A JOINT venture between Total and Gigajoule, a clean energy project developer, may stimulate South Africa’s fledgling gas sector, said BusinessLive.
In terms of the joint venture, liquefied natural gas (LNG) will be delivered by Total to a storage facility in Matola harbour near Mozambique’s Maputo which will be connected to a gas-fired power plant. Gas will then be fed into South Africa’s gas network from the power plant using infrastructure owned by a company – Matola Gas Company – in which Gigajoule is a shareholder, said BusinessLive.
In terms of South Africa’s Integrated Resource Plan (IRP), about 3,000MW of gas-fired power will feed into the national power grid by 2030. Gas is an important source of flexible power that helps to balance a power grid as more renewable power is introduced into a system. However, the IRP makes no provision for where the gas might come from, said BusinessLive.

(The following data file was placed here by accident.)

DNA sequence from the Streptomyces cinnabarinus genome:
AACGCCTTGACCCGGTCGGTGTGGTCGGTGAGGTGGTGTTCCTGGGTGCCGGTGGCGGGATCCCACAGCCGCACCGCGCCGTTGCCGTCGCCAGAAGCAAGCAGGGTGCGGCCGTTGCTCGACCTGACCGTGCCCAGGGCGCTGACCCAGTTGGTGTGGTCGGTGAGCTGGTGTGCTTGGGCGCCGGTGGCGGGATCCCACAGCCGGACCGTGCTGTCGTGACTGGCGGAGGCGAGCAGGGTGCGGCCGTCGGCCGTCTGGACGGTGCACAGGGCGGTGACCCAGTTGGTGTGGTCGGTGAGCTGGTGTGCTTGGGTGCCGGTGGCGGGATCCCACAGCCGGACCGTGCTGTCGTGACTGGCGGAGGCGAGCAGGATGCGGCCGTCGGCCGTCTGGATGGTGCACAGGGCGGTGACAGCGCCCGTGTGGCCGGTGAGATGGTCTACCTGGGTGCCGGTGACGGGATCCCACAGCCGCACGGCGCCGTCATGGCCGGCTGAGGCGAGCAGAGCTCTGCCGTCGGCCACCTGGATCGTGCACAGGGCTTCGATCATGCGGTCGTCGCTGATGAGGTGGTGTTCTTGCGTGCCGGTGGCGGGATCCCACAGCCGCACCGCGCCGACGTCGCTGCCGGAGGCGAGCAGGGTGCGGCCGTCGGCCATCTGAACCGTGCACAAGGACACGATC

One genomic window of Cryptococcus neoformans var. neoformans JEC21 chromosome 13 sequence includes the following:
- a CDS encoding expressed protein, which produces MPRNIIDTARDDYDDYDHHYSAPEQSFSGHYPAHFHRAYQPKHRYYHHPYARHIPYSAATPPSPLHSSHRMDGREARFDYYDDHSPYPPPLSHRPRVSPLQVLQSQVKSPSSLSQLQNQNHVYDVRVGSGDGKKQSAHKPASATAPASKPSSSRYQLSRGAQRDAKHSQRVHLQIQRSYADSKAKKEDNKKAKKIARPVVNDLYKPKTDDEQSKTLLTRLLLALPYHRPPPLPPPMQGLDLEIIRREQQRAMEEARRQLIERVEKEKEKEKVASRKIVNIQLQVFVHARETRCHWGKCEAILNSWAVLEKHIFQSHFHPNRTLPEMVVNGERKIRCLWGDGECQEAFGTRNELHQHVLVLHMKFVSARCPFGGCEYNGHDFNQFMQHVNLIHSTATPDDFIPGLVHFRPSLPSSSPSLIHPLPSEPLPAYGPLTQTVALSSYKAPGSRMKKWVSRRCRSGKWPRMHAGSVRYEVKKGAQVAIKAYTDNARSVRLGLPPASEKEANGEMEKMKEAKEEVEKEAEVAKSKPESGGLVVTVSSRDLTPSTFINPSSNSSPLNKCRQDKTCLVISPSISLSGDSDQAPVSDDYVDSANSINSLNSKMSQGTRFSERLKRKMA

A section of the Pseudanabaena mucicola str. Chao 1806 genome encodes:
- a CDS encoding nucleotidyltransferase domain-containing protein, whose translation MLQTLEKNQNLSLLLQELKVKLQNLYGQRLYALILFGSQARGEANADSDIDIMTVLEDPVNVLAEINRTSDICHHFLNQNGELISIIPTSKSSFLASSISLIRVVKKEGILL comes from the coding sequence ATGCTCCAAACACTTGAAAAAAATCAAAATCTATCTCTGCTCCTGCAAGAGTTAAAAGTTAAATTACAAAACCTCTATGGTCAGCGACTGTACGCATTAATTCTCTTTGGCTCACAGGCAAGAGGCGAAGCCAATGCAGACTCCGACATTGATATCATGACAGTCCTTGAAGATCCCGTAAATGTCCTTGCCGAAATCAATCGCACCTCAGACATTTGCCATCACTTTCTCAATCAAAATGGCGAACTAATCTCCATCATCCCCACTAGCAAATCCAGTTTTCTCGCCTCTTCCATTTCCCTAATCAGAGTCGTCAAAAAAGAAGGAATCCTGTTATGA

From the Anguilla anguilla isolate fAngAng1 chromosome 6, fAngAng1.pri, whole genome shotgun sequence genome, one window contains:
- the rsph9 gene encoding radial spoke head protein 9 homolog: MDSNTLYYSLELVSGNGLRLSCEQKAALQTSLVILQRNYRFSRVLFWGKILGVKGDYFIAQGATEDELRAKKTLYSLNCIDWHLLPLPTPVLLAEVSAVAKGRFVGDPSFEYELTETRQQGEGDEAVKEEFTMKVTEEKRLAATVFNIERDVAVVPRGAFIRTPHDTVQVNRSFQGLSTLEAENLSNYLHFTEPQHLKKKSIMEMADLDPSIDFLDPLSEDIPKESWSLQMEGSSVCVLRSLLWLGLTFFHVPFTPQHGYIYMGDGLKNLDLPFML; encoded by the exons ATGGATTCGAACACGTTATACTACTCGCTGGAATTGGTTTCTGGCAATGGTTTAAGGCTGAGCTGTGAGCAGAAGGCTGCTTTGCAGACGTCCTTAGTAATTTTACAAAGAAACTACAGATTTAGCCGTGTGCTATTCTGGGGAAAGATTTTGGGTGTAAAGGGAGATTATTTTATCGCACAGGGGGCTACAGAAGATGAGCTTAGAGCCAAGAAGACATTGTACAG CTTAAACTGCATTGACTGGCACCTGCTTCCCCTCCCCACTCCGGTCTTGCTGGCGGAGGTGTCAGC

Mozambique has significant gas resources in its Rovuma fields in the northern part of the country, but South Africa was unlikely to benefit from this owing to infrastructural limitations. The Matola facility will, therefore, provide the option of gas to South Africa in a shorter timeframe, said BusinessLive.
Paul Eardley-Taylor, Standard Bank’s head of oil and gas for Southern Africa, said the bank was excited by Matola’s potential contribution to solving regional energy challenges. “The agreement involves existing companies with specific skills to offer a fast-track deal.”
Matola Gas Company has infrastructure and operations while Total has the available LNG. “Crucially, the deal offers multiple routes to market in South Africa for existing gas demand areas, such as Gauteng and Mpumalanga, well ahead of any formal South African LNG import tender,” Eardley-Taylor said.